Gamification For Grownups: What is Gamification?
Our current world is so advanced and new exciting tech is coming out all the time. The workforce of the future can already code in their sleep, and a raspberry pie isn’t primarily known to be a sweet foodstuff anymore.
However, if like me, you struggle to turn your computer off and on again and still think of the reptile when somebody mentions ‘python’ you may be wondering what on earth all the fuss is about. What is gamification? What’s so good about it? Is it the same as Cluedo or Snakes and Ladders? (I think it might be more fun).
As the token People’s Plan technology rookie, I’ve done some research, so you don’t have to use the internet more than you need to. Here’s what I found.
Gamification is ‘’the use of game mechanics and experience design to digitally engage and motivate people to achieve their goals”.
Put in simple plain English – it’s using fun things to help people stay interested.
As defined by Gartner, Gamification is essentially the practise of digitally engaging with people rather than doing so in person. The goal of gamification is to motivate people in order to change behaviour, develop skills or inspire.
Gamification can help individuals focus on achieving their goals. If these goals align with a wider purpose or organisational goals, then these bigger goals can be realised.
‘Game Mechanics’ & ‘Experience Design’
Game mechanics are essentially the digital elements of the game – for example the scoreboard or rewards you gain for winning.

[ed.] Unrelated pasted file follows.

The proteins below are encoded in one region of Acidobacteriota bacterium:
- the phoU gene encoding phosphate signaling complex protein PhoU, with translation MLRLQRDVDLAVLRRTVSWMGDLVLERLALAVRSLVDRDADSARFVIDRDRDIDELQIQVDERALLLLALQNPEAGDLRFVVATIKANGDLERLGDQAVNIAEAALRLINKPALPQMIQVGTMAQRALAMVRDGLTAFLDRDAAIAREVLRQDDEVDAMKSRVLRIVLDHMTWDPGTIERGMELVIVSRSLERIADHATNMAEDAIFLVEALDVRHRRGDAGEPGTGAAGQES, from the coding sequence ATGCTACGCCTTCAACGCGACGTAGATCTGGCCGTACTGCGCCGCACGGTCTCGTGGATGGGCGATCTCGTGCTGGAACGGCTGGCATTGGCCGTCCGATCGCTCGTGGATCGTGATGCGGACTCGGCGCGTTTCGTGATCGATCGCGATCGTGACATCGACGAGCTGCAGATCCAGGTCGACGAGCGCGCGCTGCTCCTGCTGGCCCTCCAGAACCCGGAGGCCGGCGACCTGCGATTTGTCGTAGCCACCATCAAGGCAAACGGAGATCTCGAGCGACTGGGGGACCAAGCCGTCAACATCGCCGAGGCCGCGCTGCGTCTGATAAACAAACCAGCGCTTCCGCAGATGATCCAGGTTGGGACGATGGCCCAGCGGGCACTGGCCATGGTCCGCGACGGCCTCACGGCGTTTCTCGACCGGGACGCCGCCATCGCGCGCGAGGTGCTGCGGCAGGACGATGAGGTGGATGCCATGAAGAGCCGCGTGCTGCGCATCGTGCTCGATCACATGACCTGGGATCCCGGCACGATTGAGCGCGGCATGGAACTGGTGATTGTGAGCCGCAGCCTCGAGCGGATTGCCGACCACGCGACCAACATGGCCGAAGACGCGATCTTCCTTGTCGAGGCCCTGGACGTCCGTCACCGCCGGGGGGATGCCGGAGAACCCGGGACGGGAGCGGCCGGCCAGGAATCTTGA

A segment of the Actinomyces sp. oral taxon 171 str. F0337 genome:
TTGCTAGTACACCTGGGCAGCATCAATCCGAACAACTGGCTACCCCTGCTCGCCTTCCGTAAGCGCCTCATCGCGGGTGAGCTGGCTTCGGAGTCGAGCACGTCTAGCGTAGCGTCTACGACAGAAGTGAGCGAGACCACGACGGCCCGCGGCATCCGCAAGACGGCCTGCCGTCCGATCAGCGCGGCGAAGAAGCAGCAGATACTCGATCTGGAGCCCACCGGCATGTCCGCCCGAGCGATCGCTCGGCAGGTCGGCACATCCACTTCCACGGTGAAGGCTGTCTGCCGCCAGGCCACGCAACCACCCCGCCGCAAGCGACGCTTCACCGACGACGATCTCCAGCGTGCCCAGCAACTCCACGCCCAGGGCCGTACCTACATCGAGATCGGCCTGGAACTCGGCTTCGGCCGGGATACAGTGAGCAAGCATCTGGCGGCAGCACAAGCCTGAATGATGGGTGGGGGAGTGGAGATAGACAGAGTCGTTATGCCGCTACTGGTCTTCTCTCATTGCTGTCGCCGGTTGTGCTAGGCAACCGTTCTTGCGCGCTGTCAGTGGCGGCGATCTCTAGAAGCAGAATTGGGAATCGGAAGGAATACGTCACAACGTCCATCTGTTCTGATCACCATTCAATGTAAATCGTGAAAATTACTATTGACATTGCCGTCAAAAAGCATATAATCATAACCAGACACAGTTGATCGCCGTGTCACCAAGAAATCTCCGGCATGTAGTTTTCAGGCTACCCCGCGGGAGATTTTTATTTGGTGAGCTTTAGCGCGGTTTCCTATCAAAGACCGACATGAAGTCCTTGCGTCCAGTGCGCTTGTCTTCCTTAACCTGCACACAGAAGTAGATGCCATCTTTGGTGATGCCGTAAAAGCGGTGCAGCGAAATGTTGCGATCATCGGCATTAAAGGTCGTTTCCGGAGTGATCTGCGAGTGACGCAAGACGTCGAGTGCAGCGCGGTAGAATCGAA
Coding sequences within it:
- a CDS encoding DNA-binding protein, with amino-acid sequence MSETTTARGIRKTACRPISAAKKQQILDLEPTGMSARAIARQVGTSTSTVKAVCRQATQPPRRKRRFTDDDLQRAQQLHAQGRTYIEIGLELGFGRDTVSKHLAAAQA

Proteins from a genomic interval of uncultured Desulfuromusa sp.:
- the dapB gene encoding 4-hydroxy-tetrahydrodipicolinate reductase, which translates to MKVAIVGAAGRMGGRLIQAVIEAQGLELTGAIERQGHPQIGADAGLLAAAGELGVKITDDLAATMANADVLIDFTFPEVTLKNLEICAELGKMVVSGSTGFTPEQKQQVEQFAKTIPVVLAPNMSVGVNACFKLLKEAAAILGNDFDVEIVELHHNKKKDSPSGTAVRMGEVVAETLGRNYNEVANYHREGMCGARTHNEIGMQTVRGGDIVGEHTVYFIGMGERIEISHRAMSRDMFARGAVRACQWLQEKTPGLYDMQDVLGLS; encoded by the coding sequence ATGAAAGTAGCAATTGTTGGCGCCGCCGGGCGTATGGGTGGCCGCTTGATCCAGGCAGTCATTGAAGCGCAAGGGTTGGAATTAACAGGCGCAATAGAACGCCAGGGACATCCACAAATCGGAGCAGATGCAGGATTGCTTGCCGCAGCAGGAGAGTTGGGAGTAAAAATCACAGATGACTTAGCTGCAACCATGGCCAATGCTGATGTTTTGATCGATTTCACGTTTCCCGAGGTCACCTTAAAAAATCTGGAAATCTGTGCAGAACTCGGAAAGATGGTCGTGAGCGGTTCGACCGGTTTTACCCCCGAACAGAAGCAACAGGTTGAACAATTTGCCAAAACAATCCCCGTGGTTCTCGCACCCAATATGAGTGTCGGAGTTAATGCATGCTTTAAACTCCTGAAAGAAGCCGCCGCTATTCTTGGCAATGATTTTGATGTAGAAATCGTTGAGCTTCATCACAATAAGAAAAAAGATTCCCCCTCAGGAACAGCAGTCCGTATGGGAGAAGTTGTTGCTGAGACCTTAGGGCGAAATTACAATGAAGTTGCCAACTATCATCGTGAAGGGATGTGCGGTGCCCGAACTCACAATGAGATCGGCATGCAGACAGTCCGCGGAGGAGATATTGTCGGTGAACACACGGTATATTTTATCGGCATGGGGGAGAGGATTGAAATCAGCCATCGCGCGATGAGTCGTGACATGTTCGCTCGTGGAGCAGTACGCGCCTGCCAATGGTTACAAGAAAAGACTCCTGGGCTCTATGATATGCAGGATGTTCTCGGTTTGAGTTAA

The experience design describes the journey you go on during the game. For example, your journey as Link in The Legend of Zelda.
Why gamification is appealing & Why it works in the realm of climate change
Gamification is, for want of a better word, very cool. This is because it’s designed to be fun! Ever played Candy Crush and then realised you’re suddenly on level 89?
Gamification is a way of making unpalatable or arduous but important tasks as fun as possible. It’s an entertaining journey that leads to desirable end goals. I wish that I had a gamified way of doing my laundry.
Growth Engineering uses a differing definition, which we believe helps explain the benefits of gamification:
“the application of gaming mechanics to non-gaming environments…to make difficult tasks more palatable.”
Within the climate debate, this is a way to tap into the opinions of those who don’t usually participate. We’re all impacted by global warming and rising sea levels, and gamification can harness the voices of those who are usually excluded from the debate. Climate change needs to be a part of the individual, local, national and global consciousness.
I actually do need to do my laundry now – I’ll be right back.
Check out the People’s Plan Gamified Platform here.